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Paul Teagan (M, 38)
Santa Monica, US
Immortal since Dec 31, 2007
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    Beyond the 3rd dimension
    Inspired by this and in relation to this, I was discussing the possibility of dimensions beyond our daily perceived three dimensions. My roommate is fixated on two things currently: space and other dimensions. He talks about other dimensions and a longing to experience these dimensions the way that he talks about his longing to experience the planets of far off galaxies. I, admittedly, have only an elementary introduction to the notion of, let's call them, extracurricular dimensions. It is with this admitted lack of thorough education on current theory of the 4th, 5th, 6th, etc. dimensions that I proposed this hypothesis: There can only be four perceivable dimensions.

    Because the word dimension was conceived from a brain that evolved it's ability to function directly from the three dimensions that influenced it, there can only be the three tangible dimensions and all other dimensions are beyond "dimension"—that is, beyond threshold, beyond confinement, beyond our perceivable ability to distinguish between. Therefore there are the three familiar dimensions and then the 4th dimension which, for all intents and purposes, is the "other" category. In this "all of the above" category, we can lump in all that may very well be but who knows┬╣.

    I have ambiguous inclinations that mathematicians may be able to conceptualize these other dimensions better than we because they are fluent in a language much more universal than the one we use to describe, say, the color of the sky("It's sky blue, brohem" vs. "It's 0, 127, 255, brohem"). However, as to my roommates aspirations of traveling to far off dimensions, my conclusion remains: You can't get there from here.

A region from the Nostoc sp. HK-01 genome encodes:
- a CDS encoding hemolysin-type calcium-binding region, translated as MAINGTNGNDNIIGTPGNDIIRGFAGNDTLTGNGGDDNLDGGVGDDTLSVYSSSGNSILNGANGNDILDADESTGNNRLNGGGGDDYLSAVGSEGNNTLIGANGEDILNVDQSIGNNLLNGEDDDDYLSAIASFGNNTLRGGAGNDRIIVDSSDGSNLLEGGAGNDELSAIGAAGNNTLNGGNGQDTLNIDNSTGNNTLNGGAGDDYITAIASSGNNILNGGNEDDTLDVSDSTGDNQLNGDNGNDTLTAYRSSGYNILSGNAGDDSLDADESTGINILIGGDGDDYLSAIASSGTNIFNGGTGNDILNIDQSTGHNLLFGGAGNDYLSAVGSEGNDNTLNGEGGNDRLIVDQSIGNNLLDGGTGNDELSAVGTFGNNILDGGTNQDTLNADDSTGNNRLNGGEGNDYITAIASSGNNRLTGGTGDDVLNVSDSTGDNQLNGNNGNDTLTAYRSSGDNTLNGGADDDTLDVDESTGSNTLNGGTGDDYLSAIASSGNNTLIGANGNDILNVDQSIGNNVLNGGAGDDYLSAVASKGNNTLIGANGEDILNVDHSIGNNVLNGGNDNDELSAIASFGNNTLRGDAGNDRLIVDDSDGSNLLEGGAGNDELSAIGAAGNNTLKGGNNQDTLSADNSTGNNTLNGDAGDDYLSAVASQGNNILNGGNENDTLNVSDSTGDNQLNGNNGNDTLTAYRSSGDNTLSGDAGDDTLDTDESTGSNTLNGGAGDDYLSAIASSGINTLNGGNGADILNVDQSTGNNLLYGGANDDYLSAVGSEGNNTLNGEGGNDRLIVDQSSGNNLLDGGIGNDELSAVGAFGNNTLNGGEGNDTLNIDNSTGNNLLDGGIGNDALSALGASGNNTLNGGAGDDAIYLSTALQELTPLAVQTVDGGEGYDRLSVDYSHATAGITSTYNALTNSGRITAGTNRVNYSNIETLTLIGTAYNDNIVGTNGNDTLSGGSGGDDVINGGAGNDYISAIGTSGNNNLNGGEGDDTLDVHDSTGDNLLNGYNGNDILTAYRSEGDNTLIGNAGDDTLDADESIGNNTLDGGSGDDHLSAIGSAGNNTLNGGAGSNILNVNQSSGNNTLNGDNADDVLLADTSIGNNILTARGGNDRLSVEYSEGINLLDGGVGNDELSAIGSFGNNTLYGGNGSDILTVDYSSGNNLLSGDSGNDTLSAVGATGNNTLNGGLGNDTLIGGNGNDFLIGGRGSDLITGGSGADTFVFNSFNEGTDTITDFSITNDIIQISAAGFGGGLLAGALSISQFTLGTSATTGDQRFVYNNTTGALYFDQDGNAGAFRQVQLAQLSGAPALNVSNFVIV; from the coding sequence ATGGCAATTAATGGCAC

I do maintain, though, that these extracurricular dimensions are present and explorable albeit intangibly so. We're soaking in it, but we just can't see, smell, taste, touch, hear, or read its palms. I think that many of the accounts of psychonautical expeditions, such as those of elenakulikova, are examples of heightened perceptions expedited by drugs. Mushrooms, for instance, insight a very visually enhanced experience for many. Alternatively, marijuana enhances, for some, the minds ability to perceive cognitively. I imagine these drugs to be symbolic of the way x-ray technicians use radioactive dyes to illuminate blood flow in a human body. Imagine perceiving a landscape setting, lucidly, through our three dimensions. There's a tree at the end of a field of tall grass waving in the wind. Add the "cognitive dye" of a Psilocybin mushroom and suddenly you become aware of what is not visual in nature but can suddenly be represented visually. Now this landscape is populated by people, but not necessarily people*. The tree feels warm, but not warm*. There is a horsefly that flies in throaty ellipses around a horses tail that wafts, each strand a little melancholy, a little salty—but...not...exactly*. The experiences described are often prefaced as being generally indescribable.

    To sum up: extracurricular dimensions are fun yet not real*. Drugs, alternatively, are just fun and real. Do them and meet exciting and super intelligent shades of blue.



    ┬╣ emphasis added to stress the idea of knowledge as the brains systematic accumulation and categorization of that which is perceived*.

    * emphasis added to stress the idea that perception is limited to what the brain can experience via electrical stimulation of neural receptors on various parts of the body.

    Thu, Jan 3, 2008  Permanent link

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